Ray Norris is an astrophysicist and science communicator based at the CSIRO, as well as an adjunct professor in the dept of Indigenous Studies at Macquarie Uni.
Norris has also researched and reported extensively on Aboriginal Australian culture relating to astronomical subjects. There is evidence that traditional Aboriginal Australians made careful records and measurements of phenomena such as meteorite impacts, and could determine the cardinal points to an accuracy of a few degrees.
In the paper Dawes Review 5: Australian Aboriginal Astronomy and Navigation, Norris recounts stories and beliefs associated with meteors in Aboriginal Australian Astronomy. We excerpt a small portion below.
“Hamacher & Norris (2010) report many… associated with death, although some have positive connotations and some negative… Harney et al. (2009) tells how, after someone dies, and their body is placed in a forked stick to decay, a meteor will shoot from their body back to his country, so people there know that he has died.
Meteors can also cause death: Allen (1975 ) report a Yolngu story of a lonely fire spirit who came to earth as a meteorite to bring fire to the people, but accidentally caused massive fires and destruction to the people when he accidentally touched the Earth. Even now, to touch or smell the hot ashes from a recently-fallen meteorite will cause death (Wells 1971). The Tangani people (SA) believed that a devastating smallpox epidemic had been brought by a meteor-man from crux (Clarke 2003a; Tindale 1933 ).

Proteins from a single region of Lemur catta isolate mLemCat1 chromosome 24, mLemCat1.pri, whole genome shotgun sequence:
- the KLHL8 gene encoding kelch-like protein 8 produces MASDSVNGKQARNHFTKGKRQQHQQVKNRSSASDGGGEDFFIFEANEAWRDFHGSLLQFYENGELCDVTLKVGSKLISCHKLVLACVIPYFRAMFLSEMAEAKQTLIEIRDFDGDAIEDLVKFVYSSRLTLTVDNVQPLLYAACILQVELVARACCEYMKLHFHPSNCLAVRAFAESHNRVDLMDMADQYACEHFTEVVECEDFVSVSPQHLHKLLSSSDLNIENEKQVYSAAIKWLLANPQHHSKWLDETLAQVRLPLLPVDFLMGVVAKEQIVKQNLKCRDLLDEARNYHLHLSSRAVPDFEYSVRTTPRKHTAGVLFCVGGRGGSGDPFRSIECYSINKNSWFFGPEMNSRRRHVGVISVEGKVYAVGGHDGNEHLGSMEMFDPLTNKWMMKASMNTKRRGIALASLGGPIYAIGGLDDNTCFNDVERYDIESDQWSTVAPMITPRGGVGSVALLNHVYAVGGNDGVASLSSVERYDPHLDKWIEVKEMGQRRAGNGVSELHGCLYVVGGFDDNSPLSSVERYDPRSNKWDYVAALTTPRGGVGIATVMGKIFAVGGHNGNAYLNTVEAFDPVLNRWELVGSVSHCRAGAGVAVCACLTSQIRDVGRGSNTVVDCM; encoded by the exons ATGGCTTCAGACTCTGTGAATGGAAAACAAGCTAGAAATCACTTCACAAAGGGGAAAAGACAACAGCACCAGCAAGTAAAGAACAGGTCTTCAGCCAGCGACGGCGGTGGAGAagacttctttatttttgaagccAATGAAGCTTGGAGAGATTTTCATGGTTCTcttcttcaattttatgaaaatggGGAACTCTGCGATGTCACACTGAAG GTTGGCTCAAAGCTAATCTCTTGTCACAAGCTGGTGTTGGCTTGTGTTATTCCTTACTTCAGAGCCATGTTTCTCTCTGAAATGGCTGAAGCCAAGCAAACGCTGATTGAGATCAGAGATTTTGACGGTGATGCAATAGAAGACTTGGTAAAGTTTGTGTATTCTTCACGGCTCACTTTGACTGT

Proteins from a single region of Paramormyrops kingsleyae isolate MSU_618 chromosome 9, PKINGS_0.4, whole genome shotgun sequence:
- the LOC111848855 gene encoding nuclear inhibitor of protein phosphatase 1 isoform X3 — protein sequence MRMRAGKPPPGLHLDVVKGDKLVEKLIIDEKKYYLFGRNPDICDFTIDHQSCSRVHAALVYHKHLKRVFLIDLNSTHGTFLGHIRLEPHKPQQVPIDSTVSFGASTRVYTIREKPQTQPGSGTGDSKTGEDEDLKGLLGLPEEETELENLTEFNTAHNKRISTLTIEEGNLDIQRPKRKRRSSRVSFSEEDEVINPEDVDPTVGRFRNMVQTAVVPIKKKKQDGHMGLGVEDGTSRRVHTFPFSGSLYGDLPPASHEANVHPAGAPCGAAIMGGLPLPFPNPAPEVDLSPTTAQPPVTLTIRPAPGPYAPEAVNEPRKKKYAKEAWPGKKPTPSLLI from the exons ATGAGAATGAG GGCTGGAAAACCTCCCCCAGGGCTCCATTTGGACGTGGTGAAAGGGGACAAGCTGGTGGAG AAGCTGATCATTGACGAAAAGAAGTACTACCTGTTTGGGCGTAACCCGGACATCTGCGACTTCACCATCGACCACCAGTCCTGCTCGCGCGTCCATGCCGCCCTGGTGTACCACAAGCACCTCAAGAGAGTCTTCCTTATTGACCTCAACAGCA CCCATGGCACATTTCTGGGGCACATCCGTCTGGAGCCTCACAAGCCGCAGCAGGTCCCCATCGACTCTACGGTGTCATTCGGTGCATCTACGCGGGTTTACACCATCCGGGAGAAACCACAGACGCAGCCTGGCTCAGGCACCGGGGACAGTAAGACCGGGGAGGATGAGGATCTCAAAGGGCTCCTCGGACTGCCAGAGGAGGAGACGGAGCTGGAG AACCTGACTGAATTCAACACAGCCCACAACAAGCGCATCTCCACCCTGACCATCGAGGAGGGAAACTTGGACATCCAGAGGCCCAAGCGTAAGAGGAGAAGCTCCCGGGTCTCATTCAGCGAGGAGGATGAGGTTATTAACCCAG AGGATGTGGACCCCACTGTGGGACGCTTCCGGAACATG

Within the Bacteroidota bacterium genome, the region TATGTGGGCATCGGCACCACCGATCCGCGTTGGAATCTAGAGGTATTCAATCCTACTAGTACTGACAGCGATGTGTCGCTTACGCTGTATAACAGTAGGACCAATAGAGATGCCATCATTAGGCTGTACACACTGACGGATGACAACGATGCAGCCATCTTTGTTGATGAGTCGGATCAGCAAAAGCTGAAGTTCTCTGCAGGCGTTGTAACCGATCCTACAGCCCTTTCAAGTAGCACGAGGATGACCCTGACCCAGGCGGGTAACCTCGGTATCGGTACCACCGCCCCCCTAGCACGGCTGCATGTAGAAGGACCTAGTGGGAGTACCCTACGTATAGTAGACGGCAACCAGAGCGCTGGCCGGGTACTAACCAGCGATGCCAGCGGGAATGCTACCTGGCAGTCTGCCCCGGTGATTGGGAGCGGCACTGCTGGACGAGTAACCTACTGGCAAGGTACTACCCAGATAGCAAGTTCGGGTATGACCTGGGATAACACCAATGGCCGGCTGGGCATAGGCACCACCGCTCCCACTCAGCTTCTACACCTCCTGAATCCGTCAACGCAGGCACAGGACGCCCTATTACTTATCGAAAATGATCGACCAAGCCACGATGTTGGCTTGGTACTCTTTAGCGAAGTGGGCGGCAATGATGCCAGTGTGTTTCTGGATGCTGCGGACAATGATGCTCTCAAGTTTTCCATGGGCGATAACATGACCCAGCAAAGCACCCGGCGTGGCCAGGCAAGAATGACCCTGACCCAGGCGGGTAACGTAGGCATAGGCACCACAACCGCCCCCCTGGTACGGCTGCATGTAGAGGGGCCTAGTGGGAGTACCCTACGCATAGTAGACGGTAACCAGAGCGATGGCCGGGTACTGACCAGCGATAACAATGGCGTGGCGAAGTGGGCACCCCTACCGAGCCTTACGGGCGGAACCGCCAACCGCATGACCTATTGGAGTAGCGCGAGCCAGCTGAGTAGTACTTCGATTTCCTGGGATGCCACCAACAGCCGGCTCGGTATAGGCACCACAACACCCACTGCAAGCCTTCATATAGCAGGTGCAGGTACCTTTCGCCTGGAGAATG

Meteors can also signify the creation of a new life. In Kimberley and Kamilaroi cultures, the same meteor that signifies death can also bring a new baby (Akerman 2014; Fuller et al. 2014a).
In the Wardaman reincarnation cycle (Harney & Norris 2009), dead spirits go up to the Milky Way through the star Vega, which functions as a gateway, and then go through a series of ceremonies in Sagittarius, led by the star Altair (identified by the Wardaman as a wedge tailed eagle), in which they are mentored by the star Arcturus (identified as a rock cod).
After completing the ceremonies, they fall to the Earth as a meteorite, and make their way to a creek, where they are fed algae by the rock cod while they wait for their mother to pass by.”